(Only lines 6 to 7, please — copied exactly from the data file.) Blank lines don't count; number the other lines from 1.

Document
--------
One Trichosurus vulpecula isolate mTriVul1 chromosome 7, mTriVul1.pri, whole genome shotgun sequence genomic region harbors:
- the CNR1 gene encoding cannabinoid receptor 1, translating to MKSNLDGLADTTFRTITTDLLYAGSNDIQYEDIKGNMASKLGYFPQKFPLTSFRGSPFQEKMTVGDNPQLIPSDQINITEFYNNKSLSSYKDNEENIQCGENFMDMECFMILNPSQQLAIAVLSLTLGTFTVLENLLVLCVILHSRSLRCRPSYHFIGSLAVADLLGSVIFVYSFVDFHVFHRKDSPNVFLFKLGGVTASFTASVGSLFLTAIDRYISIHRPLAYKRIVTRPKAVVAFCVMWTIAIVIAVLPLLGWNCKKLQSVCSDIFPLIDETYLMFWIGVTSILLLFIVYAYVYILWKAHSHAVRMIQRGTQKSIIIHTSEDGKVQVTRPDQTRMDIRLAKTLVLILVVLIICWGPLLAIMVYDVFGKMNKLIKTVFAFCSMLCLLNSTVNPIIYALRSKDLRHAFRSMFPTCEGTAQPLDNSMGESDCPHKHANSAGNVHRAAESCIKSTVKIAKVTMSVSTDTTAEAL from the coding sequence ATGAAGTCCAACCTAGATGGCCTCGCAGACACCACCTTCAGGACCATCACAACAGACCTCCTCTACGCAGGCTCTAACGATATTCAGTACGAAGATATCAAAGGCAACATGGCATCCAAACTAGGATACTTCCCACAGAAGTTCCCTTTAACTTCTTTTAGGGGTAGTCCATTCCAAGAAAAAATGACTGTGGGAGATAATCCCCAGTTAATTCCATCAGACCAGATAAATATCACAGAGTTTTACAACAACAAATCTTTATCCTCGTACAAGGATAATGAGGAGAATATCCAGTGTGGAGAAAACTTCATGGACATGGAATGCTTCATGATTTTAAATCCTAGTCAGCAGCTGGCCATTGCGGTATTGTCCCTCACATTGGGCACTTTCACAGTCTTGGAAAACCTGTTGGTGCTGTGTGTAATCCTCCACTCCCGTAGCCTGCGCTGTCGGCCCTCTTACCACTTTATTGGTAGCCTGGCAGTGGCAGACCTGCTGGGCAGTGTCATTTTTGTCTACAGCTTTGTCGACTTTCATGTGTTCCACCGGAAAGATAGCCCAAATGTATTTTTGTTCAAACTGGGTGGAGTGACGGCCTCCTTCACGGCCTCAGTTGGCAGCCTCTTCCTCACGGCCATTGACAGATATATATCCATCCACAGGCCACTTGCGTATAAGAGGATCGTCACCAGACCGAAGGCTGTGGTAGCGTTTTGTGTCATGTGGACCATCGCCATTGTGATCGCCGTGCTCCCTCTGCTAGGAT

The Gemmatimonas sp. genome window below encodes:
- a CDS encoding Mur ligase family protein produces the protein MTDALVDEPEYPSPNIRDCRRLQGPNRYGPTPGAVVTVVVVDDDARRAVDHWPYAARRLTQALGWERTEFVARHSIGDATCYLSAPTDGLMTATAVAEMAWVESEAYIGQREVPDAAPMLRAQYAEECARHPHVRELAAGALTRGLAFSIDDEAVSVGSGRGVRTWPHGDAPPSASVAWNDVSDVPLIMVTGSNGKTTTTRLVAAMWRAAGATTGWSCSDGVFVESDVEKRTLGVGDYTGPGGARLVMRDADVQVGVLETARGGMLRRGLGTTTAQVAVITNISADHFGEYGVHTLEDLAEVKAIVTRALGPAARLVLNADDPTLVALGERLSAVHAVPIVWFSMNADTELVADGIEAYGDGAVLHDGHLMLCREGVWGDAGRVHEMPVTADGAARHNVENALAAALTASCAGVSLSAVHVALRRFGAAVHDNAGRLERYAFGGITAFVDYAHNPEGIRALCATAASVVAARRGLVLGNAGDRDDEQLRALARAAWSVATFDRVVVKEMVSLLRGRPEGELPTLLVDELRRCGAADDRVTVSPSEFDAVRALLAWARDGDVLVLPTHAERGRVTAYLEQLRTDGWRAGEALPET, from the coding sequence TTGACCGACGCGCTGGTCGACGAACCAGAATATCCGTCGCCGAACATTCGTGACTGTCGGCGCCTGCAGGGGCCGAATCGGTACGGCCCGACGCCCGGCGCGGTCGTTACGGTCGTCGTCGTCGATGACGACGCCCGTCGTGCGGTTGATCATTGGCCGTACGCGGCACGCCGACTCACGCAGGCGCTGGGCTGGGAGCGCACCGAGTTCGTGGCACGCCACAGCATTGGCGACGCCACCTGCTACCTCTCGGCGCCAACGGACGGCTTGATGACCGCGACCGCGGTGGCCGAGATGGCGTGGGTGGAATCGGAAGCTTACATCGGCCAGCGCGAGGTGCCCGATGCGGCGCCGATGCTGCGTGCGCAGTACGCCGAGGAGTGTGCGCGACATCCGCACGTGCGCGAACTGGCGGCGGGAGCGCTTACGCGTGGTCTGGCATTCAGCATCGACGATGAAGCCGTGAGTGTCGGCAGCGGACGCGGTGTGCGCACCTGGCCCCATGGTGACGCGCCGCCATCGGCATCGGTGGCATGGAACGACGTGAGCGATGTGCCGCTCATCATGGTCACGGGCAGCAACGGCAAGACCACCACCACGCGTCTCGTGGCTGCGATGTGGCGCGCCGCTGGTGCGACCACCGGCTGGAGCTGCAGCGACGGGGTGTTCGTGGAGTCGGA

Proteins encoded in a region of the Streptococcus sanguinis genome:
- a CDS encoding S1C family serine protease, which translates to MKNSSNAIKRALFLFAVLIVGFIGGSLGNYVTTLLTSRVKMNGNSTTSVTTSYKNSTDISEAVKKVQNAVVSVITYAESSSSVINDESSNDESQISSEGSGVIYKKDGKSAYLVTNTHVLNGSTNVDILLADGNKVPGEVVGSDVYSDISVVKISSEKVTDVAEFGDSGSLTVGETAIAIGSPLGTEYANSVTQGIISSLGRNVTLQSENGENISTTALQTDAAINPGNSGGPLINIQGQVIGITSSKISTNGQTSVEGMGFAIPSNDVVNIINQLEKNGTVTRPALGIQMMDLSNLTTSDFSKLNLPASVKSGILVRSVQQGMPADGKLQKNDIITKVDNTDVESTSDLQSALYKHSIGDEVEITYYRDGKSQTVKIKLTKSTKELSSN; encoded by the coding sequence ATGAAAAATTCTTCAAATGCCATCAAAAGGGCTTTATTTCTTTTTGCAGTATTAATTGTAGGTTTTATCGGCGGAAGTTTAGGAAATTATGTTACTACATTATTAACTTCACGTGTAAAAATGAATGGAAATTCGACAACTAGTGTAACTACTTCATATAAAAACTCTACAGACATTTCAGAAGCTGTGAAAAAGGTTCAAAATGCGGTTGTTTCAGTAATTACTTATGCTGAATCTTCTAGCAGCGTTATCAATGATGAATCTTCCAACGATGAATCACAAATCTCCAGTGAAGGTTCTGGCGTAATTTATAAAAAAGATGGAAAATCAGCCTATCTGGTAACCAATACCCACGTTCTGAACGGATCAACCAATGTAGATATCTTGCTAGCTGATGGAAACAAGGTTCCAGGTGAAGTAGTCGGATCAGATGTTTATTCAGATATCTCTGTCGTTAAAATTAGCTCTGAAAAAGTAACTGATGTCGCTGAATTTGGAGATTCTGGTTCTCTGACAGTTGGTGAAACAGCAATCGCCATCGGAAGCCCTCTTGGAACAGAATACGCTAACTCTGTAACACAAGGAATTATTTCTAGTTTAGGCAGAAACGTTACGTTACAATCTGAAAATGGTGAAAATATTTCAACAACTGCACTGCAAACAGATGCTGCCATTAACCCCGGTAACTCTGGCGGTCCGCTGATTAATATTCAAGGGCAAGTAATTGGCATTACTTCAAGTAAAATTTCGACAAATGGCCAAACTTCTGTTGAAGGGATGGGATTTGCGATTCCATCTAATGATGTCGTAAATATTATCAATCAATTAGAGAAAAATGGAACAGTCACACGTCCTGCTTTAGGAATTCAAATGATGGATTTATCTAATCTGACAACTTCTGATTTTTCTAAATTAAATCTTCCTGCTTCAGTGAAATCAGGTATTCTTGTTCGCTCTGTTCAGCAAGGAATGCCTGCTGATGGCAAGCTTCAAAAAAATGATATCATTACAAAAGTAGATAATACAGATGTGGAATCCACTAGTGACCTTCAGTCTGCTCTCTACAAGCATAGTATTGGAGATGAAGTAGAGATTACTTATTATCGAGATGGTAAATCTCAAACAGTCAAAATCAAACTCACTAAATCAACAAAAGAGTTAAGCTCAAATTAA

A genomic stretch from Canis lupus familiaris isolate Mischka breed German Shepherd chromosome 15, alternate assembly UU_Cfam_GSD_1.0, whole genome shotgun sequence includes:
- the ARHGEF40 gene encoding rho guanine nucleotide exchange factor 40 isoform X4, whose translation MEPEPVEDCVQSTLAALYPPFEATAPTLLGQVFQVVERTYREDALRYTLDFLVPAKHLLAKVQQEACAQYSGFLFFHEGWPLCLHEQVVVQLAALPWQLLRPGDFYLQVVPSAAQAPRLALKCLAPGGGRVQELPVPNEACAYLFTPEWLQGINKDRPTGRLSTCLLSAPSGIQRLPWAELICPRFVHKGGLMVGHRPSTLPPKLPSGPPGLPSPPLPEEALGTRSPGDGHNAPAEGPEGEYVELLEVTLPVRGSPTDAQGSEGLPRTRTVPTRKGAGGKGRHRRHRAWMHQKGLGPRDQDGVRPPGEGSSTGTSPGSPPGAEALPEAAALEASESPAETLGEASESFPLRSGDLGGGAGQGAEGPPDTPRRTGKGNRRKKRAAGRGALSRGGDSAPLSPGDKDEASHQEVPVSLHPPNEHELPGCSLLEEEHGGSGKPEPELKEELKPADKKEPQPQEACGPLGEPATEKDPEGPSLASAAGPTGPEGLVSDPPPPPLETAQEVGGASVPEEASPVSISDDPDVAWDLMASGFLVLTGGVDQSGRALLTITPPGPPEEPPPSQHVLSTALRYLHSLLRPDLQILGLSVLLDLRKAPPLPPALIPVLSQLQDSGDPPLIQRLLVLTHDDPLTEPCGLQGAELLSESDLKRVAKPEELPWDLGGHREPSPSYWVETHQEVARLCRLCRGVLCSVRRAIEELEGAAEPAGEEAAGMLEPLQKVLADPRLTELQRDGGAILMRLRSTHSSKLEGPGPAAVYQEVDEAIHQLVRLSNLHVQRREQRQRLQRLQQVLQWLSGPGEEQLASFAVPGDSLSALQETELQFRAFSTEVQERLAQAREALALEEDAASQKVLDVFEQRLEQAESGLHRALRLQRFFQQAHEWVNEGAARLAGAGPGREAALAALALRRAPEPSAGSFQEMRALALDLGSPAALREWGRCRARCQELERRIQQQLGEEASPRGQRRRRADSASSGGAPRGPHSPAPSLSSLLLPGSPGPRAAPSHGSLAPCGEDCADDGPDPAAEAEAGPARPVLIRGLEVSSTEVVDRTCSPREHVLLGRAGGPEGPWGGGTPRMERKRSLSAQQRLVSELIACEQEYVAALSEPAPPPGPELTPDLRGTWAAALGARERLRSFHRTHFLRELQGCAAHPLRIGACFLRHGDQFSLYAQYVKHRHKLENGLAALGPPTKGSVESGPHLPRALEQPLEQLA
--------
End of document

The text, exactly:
- a CDS encoding S1C family serine protease, which translates to MKNSSNAIKRALFLFAVLIVGFIGGSLGNYVTTLLTSRVKMNGNSTTSVTTSYKNSTDISEAVKKVQNAVVSVITYAESSSSVINDESSNDESQISSEGSGVIYKKDGKSAYLVTNTHVLNGSTNVDILLADGNKVPGEVVGSDVYSDISVVKISSEKVTDVAEFGDSGSLTVGETAIAIGSPLGTEYANSVTQGIISSLGRNVTLQSENGENISTTALQTDAAINPGNSGGPLINIQGQVIGITSSKISTNGQTSVEGMGFAIPSNDVVNIINQLEKNGTVTRPALGIQMMDLSNLTTSDFSKLNLPASVKSGILVRSVQQGMPADGKLQKNDIITKVDNTDVESTSDLQSALYKHSIGDEVEITYYRDGKSQTVKIKLTKSTKELSSN; encoded by the coding sequence ATGAAAAATTCTTCAAATGCCATCAAAAGGGCTTTATTTCTTTTTGCAGTATTAATTGTAGGTTTTATCGGCGGAAGTTTAGGAAATTATGTTACTACATTATTAACTTCACGTGTAAAAATGAATGGAAATTCGACAACTAGTGTAACTACTTCATATAAAAACTCTACAGACATTTCAGAAGCTGTGAAAAAGGTTCAAAATGCGGTTGTTTCAGTAATTACTTATGCTGAATCTTCTAGCAGCGTTATCAATGATGAATCTTCCAACGATGAATCACAAATCTCCAGTGAAGGTTCTGGCGTAATTTATAAAAAAGATGGAAAATCAGCCTATCTGGTAACCAATACCCACGTTCTGAACGGATCAACCAATGTAGATATCTTGCTAGCTGATGGAAACAAGGTTCCAGGTGAAGTAGTCGGATCAGATGTTTATTCAGATATCTCTGTCGTTAAAATTAGCTCTGAAAAAGTAACTGATGTCGCTGAATTTGGAGATTCTGGTTCTCTGACAGTTGGTGAAACAGCAATCGCCATCGGAAGCCCTCTTGGAACAGAATACGCTAACTCTGTAACACAAGGAATTATTTCTAGTTTAGGCAGAAACGTTACGTTACAATCTGAAAATGGTGAAAATATTTCAACAACTGCACTGCAAACAGATGCTGCCATTAACCCCGGTAACTCTGGCGGTCCGCTGATTAATATTCAAGGGCAAGTAATTGGCATTACTTCAAGTAAAATTTCGACAAATGGCCAAACTTCTGTTGAAGGGATGGGATTTGCGATTCCATCTAATGATGTCGTAAATATTATCAATCAATTAGAGAAAAATGGAACAGTCACACGTCCTGCTTTAGGAATTCAAATGATGGATTTATCTAATCTGACAACTTCTGATTTTTCTAAATTAAATCTTCCTGCTTCAGTGAAATCAGGTATTCTTGTTCGCTCTGTTCAGCAAGGAATGCCTGCTGATGGCAAGCTTCAAAAAAATGATATCATTACAAAAGTAGATAATACAGATGTGGAATCCACTAGTGACCTTCAGTCTGCTCTCTACAAGCATAGTATTGGAGATGAAGTAGAGATTACTTATTATCGAGATGGTAAATCTCAAACAGTCAAAATCAAACTCACTAAATCAACAAAAGAGTTAAGCTCAAATTAA

A genomic stretch from Canis lupus familiaris isolate Mischka breed German Shepherd chromosome 15, alternate assembly UU_Cfam_GSD_1.0, whole genome shotgun sequence includes: